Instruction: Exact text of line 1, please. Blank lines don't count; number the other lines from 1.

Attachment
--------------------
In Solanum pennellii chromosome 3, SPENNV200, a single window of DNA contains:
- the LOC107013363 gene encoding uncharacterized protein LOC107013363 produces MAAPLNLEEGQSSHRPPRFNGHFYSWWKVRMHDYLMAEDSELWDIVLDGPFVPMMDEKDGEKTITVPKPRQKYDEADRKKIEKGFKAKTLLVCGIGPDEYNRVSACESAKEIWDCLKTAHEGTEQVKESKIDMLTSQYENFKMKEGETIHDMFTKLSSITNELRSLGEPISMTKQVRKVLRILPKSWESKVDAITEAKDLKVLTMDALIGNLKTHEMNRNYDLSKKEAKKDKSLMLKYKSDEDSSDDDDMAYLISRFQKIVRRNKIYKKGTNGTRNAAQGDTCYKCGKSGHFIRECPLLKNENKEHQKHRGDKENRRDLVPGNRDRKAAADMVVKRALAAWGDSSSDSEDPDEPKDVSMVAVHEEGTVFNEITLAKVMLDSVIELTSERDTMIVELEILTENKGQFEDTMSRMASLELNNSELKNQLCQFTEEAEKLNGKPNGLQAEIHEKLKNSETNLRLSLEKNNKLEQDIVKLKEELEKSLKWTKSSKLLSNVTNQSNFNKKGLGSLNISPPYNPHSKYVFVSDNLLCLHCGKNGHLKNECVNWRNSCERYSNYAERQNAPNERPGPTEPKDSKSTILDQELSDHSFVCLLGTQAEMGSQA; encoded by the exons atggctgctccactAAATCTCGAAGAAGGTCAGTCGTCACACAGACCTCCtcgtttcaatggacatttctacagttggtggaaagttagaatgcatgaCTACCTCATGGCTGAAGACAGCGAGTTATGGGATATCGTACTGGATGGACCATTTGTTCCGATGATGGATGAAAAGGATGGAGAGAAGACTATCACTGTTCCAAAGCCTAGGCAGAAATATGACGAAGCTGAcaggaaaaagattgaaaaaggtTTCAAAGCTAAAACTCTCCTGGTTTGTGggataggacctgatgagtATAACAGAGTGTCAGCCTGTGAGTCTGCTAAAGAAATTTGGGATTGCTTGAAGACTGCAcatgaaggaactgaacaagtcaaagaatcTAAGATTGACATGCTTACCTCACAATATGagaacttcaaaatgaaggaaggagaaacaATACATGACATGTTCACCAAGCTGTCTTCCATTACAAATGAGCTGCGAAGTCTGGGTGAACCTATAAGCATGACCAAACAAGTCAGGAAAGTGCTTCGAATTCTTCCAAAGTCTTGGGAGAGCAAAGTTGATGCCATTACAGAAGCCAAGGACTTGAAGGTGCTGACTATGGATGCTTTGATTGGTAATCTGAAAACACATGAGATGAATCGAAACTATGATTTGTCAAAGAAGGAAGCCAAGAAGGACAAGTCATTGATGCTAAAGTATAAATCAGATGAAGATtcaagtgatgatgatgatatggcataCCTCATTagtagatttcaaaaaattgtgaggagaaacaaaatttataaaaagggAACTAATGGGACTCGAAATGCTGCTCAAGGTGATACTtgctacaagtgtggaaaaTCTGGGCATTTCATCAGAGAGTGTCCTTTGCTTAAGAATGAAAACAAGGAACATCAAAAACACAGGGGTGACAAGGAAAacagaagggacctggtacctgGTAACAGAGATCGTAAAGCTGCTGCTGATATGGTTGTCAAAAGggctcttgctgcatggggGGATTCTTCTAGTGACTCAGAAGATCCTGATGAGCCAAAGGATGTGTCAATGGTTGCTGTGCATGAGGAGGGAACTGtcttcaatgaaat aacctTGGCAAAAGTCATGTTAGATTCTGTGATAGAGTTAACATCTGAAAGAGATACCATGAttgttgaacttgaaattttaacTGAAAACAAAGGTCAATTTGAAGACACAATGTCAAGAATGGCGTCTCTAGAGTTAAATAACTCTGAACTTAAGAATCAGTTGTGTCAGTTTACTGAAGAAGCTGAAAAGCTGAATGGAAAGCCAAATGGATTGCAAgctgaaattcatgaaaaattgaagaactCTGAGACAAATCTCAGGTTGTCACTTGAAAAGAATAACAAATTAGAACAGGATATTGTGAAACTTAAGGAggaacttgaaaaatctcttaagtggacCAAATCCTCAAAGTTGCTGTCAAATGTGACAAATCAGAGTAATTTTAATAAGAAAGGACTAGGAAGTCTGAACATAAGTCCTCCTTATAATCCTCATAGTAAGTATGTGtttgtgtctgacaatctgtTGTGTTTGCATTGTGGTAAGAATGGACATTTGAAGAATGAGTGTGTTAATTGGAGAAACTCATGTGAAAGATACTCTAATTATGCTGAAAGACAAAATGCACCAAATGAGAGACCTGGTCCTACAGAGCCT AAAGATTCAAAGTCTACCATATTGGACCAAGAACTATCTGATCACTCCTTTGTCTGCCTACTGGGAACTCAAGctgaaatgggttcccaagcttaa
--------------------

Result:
In Solanum pennellii chromosome 3, SPENNV200, a single window of DNA contains: